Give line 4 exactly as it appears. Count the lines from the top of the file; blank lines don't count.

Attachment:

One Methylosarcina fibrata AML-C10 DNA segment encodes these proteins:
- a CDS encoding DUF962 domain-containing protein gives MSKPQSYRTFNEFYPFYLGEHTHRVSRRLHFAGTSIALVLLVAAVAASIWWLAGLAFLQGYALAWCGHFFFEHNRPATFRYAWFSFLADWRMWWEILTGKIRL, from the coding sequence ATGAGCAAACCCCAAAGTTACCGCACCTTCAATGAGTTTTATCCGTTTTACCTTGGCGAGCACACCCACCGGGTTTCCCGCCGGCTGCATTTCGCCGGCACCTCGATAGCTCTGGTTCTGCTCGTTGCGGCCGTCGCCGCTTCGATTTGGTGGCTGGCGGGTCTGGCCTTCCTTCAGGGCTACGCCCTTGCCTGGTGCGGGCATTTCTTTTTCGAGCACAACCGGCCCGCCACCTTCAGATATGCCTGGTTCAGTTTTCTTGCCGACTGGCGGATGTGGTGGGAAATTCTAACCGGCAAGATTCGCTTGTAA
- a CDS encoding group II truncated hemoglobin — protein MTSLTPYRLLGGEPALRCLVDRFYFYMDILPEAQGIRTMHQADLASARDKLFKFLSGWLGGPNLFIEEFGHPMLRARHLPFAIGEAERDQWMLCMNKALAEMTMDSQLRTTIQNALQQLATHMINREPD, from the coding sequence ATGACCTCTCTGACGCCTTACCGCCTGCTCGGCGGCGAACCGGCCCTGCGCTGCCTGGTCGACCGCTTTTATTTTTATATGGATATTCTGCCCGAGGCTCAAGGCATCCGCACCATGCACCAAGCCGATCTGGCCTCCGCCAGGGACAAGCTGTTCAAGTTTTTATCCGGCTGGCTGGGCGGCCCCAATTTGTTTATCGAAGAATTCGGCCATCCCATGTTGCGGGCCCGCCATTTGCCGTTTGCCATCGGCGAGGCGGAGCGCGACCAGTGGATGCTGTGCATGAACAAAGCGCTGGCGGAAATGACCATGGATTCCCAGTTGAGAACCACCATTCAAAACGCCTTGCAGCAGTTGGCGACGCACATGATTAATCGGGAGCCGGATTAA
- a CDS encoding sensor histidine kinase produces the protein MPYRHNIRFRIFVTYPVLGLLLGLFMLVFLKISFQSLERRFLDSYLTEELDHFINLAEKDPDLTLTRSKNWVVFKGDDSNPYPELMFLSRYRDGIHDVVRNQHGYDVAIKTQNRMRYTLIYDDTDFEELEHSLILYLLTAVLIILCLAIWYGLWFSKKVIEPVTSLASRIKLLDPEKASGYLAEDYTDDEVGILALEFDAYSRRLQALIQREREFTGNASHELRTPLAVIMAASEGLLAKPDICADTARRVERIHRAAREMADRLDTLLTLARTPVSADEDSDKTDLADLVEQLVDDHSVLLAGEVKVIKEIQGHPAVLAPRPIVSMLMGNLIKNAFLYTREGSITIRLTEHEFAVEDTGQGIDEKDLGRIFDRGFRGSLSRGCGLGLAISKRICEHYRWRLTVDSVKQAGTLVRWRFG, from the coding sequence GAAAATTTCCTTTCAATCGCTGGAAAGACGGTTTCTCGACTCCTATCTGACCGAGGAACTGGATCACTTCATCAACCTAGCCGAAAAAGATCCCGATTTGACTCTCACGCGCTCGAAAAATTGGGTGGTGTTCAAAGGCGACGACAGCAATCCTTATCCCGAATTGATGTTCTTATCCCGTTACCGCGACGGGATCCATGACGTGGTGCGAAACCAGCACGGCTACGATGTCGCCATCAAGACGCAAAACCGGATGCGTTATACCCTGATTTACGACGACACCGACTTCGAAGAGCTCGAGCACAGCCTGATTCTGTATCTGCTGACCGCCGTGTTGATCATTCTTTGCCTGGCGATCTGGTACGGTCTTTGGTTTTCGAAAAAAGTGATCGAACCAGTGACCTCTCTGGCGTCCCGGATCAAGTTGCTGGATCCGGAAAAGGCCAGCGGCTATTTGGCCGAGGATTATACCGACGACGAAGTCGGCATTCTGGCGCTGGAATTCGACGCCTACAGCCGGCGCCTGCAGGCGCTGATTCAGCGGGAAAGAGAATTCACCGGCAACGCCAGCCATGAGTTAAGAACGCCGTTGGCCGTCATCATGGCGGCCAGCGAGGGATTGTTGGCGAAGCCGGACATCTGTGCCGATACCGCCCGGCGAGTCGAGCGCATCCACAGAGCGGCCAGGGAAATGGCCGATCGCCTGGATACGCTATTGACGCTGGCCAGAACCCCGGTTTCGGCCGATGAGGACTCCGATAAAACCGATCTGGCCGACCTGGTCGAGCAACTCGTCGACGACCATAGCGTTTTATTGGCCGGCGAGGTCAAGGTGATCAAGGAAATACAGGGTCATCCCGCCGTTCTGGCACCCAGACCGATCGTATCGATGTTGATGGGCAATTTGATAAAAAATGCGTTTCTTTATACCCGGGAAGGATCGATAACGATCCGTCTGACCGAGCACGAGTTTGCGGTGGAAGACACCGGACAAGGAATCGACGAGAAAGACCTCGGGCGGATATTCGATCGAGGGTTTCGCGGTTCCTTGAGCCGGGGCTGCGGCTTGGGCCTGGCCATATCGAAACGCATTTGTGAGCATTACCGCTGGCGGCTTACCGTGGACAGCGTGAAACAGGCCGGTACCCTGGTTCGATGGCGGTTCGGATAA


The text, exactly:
- a CDS encoding sensor histidine kinase produces the protein MPYRHNIRFRIFVTYPVLGLLLGLFMLVFLKISFQSLERRFLDSYLTEELDHFINLAEKDPDLTLTRSKNWVVFKGDDSNPYPELMFLSRYRDGIHDVVRNQHGYDVAIKTQNRMRYTLIYDDTDFEELEHSLILYLLTAVLIILCLAIWYGLWFSKKVIEPVTSLASRIKLLDPEKASGYLAEDYTDDEVGILALEFDAYSRRLQALIQREREFTGNASHELRTPLAVIMAASEGLLAKPDICADTARRVERIHRAAREMADRLDTLLTLARTPVSADEDSDKTDLADLVEQLVDDHSVLLAGEVKVIKEIQGHPAVLAPRPIVSMLMGNLIKNAFLYTREGSITIRLTEHEFAVEDTGQGIDEKDLGRIFDRGFRGSLSRGCGLGLAISKRICEHYRWRLTVDSVKQAGTLVRWRFG, from the coding sequence GAAAATTTCCTTTCAATCGCTGGAAAGACGGTTTCTCGACTCCTATCTGACCGAGGAACTGGATCACTTCATCAACCTAGCCGAAAAAGATCCCGATTTGACTCTCACGCGCTCGAAAAATTGGGTGGTGTTCAAAGGCGACGACAGCAATCCTTATCCCGAATTGATGTTCTTATCCCGTTACCGCGACGGGATCCATGACGTGGTGCGAAACCAGCACGGCTACGATGTCGCCATCAAGACGCAAAACCGGATGCGTTATACCCTGATTTACGACGACACCGACTTCGAAGAGCTCGAGCACAGCCTGATTCTGTATCTGCTGACCGCCGTGTTGATCATTCTTTGCCTGGCGATCTGGTACGGTCTTTGGTTTTCGAAAAAAGTGATCGAACCAGTGACCTCTCTGGCGTCCCGGATCAAGTTGCTGGATCCGGAAAAGGCCAGCGGCTATTTGGCCGAGGATTATACCGACGACGAAGTCGGCATTCTGGCGCTGGAATTCGACGCCTACAGCCGGCGCCTGCAGGCGCTGATTCAGCGGGAAAGAGAATTCACCGGCAACGCCAGCCATGAGTTAAGAACGCCGTTGGCCGTCATCATGGCGGCCAGCGAGGGATTGTTGGCGAAGCCGGACATCTGTGCCGATACCGCCCGGCGAGTCGAGCGCATCCACAGAGCGGCCAGGGAAATGGCCGATCGCCTGGATACGCTATTGACGCTGGCCAGAACCCCGGTTTCGGCCGATGAGGACTCCGATAAAACCGATCTGGCCGACCTGGTCGAGCAACTCGTCGACGACCATAGCGTTTTATTGGCCGGCGAGGTCAAGGTGATCAAGGAAATACAGGGTCATCCCGCCGTTCTGGCACCCAGACCGATCGTATCGATGTTGATGGGCAATTTGATAAAAAATGCGTTTCTTTATACCCGGGAAGGATCGATAACGATCCGTCTGACCGAGCACGAGTTTGCGGTGGAAGACACCGGACAAGGAATCGACGAGAAAGACCTCGGGCGGATATTCGATCGAGGGTTTCGCGGTTCCTTGAGCCGGGGCTGCGGCTTGGGCCTGGCCATATCGAAACGCATTTGTGAGCATTACCGCTGGCGGCTTACCGTGGACAGCGTGAAACAGGCCGGTACCCTGGTTCGATGGCGGTTCGGATAA